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  • Writer's pictureJosh Wredberg

I am the Captain (Sermon)

Joshua 5:10-6:5

I spent one summer traveling across the United States leading week-long youth evangelistic rallies. I was part of a team of 4 college guys who somehow convinced our college to fund our adventures. One week near the end of the summer was spent in Colorado. All summer we looked forward to this week because we were going to go whitewater rafting when the week ended. Whitewater rafting in Colorado, that’s serious adventure.

Our excitement increased as the day drew near. On D-Day we woke up early and made the trek up the mountain. All the way up, we were grunting like cavemen from the Stone Age. Testosterone was hanging thick in the air. Each one of us played sports, fancied ourselves manly men, and was confident that we were in for a day of macho fun.

Once we checked in and paid, we were given the necessary equipment and assigned to a raft. We picked up our equipment and headed down to our raft. There we met our guide—a woman. She couldn’t have been more than a year or two older than we were. Here we were—four self-proclaimed macho men, brimming with testosterone, now paired with a female guide.

As she began giving us instructions, we smiled, smirked and barely listened. “What is she going to teach us?” was the unspoken question tossed back and forth when we caught each other’s eye. After a few minutes of instructions, she had us get inside the raft, while it was still sitting on dry ground, and practice rowing. She would yell out instructions, and we were supposed to respond immediately. By this point, my skepticism had reached a tipping point. I couldn’t believe we were fake rowing on the shore. While we’re doing this, I see other groups heading down the river.

Finally, we push off from the shore and head down the river. While the water was still calm, she forced us to keep practicing. She’d yell a command, and we would grudgingly obey. Finally, we hit some whitewater, and everything began to change. As our inflatable raft bounced from whitecap to whitecap, we stopped evaluating her commands and simply started obeying. After an hour or two, the skepticism had faded, replaced with grudging respect.

Around that time, she warned us about a particularly violent stretch of water coming up, and we prepared ourselves for battle. We gripped our paddles a little more tightly, and wedged our legs inside the raft with more urgency. If you’ve never rafted, you may not realize that you don’t actually sit inside the raft. You sit on the edge of the raft. The only parts of your body inside the raft are you feet and lower legs.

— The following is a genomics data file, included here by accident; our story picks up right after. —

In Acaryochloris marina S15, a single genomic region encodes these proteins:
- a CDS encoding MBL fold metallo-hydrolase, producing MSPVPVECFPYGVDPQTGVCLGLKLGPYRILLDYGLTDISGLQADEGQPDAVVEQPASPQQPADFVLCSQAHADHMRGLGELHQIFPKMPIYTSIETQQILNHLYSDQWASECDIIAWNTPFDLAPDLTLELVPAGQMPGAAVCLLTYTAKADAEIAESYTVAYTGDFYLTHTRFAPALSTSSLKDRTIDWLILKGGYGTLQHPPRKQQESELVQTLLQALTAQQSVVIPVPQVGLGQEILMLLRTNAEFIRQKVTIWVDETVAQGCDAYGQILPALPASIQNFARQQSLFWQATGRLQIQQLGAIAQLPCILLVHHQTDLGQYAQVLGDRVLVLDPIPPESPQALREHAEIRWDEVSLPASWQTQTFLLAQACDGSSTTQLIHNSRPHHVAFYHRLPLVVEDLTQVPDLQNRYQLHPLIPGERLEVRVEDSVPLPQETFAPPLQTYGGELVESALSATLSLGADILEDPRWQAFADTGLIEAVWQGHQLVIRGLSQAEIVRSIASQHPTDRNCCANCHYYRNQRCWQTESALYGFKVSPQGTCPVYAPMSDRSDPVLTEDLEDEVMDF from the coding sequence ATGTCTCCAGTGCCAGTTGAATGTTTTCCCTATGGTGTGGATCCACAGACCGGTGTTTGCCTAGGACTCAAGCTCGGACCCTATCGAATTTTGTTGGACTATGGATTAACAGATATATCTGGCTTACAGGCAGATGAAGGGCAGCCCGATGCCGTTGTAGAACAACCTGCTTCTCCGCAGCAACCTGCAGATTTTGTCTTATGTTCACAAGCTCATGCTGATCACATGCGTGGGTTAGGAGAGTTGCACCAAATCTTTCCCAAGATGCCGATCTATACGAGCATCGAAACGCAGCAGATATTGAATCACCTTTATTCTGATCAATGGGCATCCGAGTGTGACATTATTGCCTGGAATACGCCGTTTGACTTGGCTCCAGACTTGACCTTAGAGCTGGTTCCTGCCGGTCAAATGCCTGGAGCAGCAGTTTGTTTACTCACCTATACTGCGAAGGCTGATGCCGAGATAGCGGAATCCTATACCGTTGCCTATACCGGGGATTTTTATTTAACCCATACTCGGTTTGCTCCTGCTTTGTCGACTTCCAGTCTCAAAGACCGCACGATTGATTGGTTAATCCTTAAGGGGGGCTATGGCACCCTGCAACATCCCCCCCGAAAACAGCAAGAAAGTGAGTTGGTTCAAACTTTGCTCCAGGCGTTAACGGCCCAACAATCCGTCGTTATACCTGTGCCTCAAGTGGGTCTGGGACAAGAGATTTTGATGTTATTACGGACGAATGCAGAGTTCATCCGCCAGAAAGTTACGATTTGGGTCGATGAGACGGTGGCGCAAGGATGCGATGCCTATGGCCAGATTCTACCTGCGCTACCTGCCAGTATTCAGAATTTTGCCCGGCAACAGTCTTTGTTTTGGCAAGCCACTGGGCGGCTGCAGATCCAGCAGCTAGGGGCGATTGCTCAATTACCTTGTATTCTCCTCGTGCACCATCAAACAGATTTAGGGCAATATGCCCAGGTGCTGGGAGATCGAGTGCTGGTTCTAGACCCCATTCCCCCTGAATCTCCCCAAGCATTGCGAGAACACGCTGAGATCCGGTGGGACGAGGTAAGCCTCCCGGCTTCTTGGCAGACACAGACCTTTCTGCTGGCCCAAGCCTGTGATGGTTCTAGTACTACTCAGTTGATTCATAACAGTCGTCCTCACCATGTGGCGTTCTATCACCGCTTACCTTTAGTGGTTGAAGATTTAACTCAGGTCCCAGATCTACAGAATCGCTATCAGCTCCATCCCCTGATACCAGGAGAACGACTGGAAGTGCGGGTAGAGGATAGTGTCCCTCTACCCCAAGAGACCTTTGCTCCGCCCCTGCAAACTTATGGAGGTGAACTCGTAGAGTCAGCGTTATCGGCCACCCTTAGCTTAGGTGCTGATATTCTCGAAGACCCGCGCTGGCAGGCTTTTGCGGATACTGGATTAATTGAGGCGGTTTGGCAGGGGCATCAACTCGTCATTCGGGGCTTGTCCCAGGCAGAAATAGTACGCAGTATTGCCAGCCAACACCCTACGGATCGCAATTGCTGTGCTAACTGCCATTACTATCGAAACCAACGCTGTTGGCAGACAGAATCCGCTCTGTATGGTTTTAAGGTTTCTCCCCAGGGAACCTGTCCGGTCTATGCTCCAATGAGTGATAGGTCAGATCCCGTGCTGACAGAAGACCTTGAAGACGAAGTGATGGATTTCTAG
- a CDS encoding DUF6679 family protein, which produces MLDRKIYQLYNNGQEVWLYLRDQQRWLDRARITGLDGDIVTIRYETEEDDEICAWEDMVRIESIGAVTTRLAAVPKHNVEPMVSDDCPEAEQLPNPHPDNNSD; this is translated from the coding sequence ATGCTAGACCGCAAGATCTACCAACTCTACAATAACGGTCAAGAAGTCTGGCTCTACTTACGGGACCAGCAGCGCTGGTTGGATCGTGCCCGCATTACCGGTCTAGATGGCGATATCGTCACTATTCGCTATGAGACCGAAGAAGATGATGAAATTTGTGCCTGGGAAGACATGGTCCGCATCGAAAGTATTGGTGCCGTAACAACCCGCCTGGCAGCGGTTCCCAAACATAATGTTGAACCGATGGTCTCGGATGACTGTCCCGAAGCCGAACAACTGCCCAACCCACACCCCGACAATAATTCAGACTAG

We hit this stretch of whitewater, and it was fierce. She’s barking orders, we’re responding as she yelled—by this point, we’re a smooth-oiled machine. Until we hit an especially nasty wave. My side of the raft goes up in the air, hits the peak and starts to fall. Because of how you sit in the raft, I hit the peak a millisecond later and am pulled back down as the raft descends. That millisecond allowed a tiny bit of space to open up between the raft and my seat. As the raft falls, another rapid strikes, propelling my side of the raft back up into the air. Now I’m being pulled down as the raft is coming back up. We meet and I, like a daring young man on a flying trapeze, go hurtling through the air.

There are a few moments in life when everything moves in slow motion. The raft violently bucking me, my feet flying out of the inside of the raft, and me, while I’m in the air, reaching out and grabbing my friend’s paddle. Thankfully, he didn’t let go.

I hit the water, holding onto his paddle, bouncing through the rapids, when all of the sudden I feel the guide’s hands on my vest. Before we had even started, back when we were sitting in our raft on dry ground being forced to practice, she had told us what would happen if we went in the water. She said that she would push us under the water before pulling us into the raft. Pushing us under would cause our life vests to shoot back to the surface, helping us get out of the water. She pushed me under (and held me there for awhile) and then proceeded to lift me up and hurl me into the bottom of the raft. I swear, she ripped me out of the water and tossed me into the boat.

As I grabbed my paddle, jumped back into my spot and began to row, my perspective on our guide changed. She had become more than a guide. She was now our captain. We didn’t snicker at her commands or greet her warnings with skepticism; we simply obeyed. She had become our leader. We would do what she said. She was more than a guide, dispensing advice. She was a captain, giving orders.

Too many who attend church every weekend look at Jesus Christ like I looked at that woman before she rescued me. They treat him like a guide, someone who loves to offer assistance when needed. Jesus Christ is not much different than the kindly, older gentleman at the entrance to Wal-Mart. He’s there to help you accomplish what you want to do. If you can use His help, that’s great. If not, maybe the next person can.